The Mauthausen concentration camp, located about 20 kilometers east of the city of Linz in Upper Austria, was one of the largest labor camp in the German-controlled part of Europe, and between 1938 and 1945 had a central camp near the village of Mauthausen, and nearly one hundred other subcamps located throughout Austria (and southern Germany). It had the most brutal detention conditions, and was classified “Grade III”, where the most political enemies of the Reich were sent to be exterminated, often after a terrible forced labor. The SS called Mauthausen Knochenmühle, or the bone grinder.
The Mauthausen camp was located on the edge of a granite quarry, where prisoners were sent to work. Several times the day, people were forced to carry blocks of stone, weighing over 50 kilograms, up the 186 stairs of the so called “Stairs of Death”. Often, exhausted, the prisoners would collapse and drop their stone on those following, creating a horrific domino effect with prisoners falling into the next, and so on, all the way down the stairs. The heavy stones would crush their bodies, and lot of people died on these stairs every day. If this wasn’t enought, sometimes, the SS guards would force the already half dead prisoners to race up the stairs carrying blocks of stone.

People who survived the ordeal would then be placed in a line-up at the edge of a cliff, called “The Parachutists Wall”. At gun-point each prisoner had two options: being shot or pushing the prisoner in front of him off the cliff. Some prisoners, unable to bear this tortures, willfully jumped off the cliff, and also this suicides were frequent.

Today, the “Stairs of Death” are part of the Mauthausen Memorial museum, in the preserved buildings of the center camp, where there are three permanent collections. “The Mauthausen Concentration Camp 1938–1945”, located in what was the Krankenrevier (Infirmary), features the history of the concentration camp and the surrounding sub camps. Includes over 100 original objects from the area. “The Crime Scenes of Mauthausen—Searching for Traces” includes the gas chamber, the crematoria, and other execution sites, and the “Room of Names” features over 81,000 names of people killed at Mauthausen and the surrounding sub camps. The outside areas feature sculptures that honor the 190,000 people from over 40 different nations who were imprisoned during the camp’s seven years of terror, and the stairs have been restored and straightened for the tourists who can easily use it, but at that time they were very tilted and slippery.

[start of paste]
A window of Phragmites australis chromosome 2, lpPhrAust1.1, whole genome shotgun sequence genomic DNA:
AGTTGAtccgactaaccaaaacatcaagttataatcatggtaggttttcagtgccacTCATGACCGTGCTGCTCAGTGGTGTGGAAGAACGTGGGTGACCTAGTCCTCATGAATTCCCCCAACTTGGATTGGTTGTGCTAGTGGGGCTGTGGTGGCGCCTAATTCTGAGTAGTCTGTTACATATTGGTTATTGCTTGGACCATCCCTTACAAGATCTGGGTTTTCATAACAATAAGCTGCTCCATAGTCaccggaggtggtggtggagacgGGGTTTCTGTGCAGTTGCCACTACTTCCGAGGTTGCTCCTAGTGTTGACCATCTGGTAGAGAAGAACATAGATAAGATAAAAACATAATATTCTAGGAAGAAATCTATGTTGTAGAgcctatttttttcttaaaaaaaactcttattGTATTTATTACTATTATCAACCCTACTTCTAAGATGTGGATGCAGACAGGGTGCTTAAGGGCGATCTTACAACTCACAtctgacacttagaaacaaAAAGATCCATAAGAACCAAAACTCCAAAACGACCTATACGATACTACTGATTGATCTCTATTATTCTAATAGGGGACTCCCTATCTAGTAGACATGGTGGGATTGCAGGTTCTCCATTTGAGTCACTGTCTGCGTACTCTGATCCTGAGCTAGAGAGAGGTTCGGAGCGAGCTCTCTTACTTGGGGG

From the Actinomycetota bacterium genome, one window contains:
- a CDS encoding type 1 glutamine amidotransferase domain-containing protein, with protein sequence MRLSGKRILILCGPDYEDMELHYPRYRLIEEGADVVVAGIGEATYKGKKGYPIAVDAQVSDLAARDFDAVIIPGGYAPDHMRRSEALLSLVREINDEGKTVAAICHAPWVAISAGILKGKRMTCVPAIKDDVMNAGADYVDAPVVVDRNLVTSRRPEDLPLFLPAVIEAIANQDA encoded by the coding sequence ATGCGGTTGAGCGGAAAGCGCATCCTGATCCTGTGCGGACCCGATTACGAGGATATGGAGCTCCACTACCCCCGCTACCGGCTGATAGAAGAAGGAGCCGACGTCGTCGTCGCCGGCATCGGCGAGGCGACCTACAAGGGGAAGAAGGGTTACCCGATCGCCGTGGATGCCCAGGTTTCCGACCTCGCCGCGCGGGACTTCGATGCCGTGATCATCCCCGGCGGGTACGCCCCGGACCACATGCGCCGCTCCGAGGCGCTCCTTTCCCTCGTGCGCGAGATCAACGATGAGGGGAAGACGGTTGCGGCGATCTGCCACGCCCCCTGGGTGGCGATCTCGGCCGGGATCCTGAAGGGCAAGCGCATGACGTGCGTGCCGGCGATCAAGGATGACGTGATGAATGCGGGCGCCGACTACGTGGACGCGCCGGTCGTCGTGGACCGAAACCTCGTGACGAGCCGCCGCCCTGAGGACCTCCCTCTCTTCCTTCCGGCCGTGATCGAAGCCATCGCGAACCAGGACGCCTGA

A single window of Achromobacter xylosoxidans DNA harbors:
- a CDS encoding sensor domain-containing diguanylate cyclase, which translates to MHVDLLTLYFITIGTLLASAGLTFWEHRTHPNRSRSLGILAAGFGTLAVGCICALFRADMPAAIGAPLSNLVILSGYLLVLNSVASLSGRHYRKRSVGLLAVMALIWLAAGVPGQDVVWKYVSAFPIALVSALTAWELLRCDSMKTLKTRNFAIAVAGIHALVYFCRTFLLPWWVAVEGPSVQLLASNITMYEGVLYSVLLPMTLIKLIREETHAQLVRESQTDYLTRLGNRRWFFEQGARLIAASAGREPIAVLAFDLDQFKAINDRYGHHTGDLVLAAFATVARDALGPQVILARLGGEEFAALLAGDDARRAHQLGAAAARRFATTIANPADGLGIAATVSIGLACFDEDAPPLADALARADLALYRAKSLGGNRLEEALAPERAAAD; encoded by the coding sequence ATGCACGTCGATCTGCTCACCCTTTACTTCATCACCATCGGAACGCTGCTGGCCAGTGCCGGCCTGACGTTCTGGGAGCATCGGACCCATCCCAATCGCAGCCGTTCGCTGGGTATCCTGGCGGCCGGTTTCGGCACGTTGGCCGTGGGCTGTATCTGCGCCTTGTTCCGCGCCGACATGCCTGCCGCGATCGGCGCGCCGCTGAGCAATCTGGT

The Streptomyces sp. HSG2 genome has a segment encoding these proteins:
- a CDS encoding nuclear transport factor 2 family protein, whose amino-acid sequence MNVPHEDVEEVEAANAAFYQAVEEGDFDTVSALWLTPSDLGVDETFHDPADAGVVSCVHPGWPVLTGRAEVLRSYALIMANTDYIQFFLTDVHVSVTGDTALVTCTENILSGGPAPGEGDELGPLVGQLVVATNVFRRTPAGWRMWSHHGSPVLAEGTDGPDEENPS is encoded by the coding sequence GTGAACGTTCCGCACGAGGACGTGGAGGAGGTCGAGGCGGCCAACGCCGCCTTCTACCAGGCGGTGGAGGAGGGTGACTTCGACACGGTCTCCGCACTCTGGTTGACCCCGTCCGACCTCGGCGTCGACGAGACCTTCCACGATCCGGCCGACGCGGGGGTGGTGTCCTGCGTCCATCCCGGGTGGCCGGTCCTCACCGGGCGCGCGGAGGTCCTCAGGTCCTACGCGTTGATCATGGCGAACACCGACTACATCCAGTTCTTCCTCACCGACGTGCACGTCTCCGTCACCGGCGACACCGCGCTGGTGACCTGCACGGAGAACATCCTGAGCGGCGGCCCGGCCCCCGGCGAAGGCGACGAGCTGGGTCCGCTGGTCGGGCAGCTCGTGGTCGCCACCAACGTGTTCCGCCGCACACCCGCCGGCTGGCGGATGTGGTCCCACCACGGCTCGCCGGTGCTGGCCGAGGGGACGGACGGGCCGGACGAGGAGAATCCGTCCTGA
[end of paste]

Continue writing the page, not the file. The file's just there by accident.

Christian Bernadac, a French resistance fighter who was imprisoned at Mauthausen, wrote a book titled The 186 Steps. He says:
“Those who visit the Mauthausen quarry today, don’t see the same thing, for since then, the steps have been redone – a real stairway, cemented, and regular. At that time, they were simply cut with a pick into the clay and rock, held in place by logs, unequal in height and tread, and therefore extremely difficult, not only for climbing but also for the descent. Stones rolled under our wooden-soled sandals, and we were forced to keep moving at a very rapid pace. The work consisted of carrying up a stone of considerable size and weight, along the 186 steps, after which there was still a considerable distance to cover. The man who chose a stone found to be too small was out of luck. And all of this went on at the rate of eight to ten trips per day. The pace was infernal, without a second’s rest.”
Historic Image from the web // public demain.

Written by Pavel

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